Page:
Comedy Club Owner: ‘Saturday Night Live’s’ Indoor Audiences Ignore ‘Same Laws Crushing Small Businesses All Over NYC’

Will Heath/NBC
Will Heath/NBC

A New York comedy club owner is calling out the hypocrisy of NBC’s Saturday Night Live for broadcasting with live, in-studio audiences while comedy clubs around the city face financial ruin due to coronavirus restrictions.

Dani Zoldan, the co-owner of the comedy club Stand Up NY, told the New York Post‘s Page Six that the NBC juggernaut is benefiting from a double standard.

“From the perspective of a comedy club owner, it’s frustrating, day in and day out, to bear witness to this loss and see that every Saturday night SNL is allowed to produce their show indoors, seemingly in violation of the same laws crushing small businesses all over New York City,” he said.

“They have a live studio audience and the cast members are not social distancing,” he added. “I was watching the show Saturday night and I was so upset that struggling comedy clubs are going out of business while they’re doing their thing and collecting a paycheck.”

Zoldan claimed that big comedy stars including SNL‘s Pete Davidson aren’t giving back to the clubs where they started their careers. Davidson began his career in small clubs, including Stand Up NY.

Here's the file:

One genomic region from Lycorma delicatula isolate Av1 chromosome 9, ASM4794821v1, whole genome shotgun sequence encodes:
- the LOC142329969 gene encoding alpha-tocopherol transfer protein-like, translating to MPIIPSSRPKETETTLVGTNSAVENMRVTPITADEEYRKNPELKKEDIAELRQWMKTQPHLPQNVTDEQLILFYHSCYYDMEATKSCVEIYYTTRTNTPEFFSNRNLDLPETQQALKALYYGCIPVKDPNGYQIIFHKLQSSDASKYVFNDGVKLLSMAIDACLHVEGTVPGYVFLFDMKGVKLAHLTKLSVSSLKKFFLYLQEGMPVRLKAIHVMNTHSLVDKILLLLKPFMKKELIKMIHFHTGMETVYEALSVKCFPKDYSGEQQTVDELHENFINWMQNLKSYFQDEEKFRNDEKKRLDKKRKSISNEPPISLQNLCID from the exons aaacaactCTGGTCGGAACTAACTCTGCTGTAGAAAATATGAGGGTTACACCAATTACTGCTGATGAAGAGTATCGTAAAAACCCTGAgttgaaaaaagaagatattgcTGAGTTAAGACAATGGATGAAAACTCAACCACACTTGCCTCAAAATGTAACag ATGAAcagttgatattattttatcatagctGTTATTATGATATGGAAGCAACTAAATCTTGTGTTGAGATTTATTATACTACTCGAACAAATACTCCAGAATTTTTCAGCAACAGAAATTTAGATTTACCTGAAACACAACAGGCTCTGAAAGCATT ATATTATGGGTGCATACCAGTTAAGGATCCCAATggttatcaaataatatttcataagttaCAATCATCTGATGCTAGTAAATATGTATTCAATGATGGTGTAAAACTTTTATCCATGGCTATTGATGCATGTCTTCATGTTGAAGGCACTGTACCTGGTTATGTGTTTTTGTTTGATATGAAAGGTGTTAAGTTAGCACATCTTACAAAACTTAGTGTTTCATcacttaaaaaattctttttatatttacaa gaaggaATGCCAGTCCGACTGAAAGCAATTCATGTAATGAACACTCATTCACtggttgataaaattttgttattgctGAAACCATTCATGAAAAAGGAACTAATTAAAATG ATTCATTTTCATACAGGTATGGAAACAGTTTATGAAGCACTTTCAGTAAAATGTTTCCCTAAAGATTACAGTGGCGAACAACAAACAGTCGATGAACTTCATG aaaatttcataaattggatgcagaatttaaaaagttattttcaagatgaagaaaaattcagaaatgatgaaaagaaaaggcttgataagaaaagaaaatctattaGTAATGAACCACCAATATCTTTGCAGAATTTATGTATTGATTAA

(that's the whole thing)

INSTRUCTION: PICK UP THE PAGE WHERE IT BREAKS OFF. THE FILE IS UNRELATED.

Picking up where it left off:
“Chris Rock, Dave Chappelle, Amy Schumer — every one of them got their start at a comedy club and it’s so disappointing to see that they have been silent since the pandemic started,” he told the Post.

“There has been no support from these big-name comics,” he said, adding, “I have reached out to a couple comedians and I have not gotten a response.”

Making matters worse, SNL has mocked lockdown protestors as recently as last week when cast member Pete Davidson called Staten Islanders “babies” for demonstrating in front of a local tavern whose manager was arrested for allegedly serving food and drink indoors.

NBC’s SNL is able to circumvent restrictions on indoor gatherings by paying its in-studio audiences $150 per person, which technically makes them cast members, according to a report from the New York Times.

The long-running show is a constant source of anti-Trump sentiment. Comedian John Mulaney recently revealed that he was investigated by the Secret Service for a joke he made on SNL bout Julius Caesar being “stabbed to death” — which the comedian said he intended as an oblique reference to President Trump.

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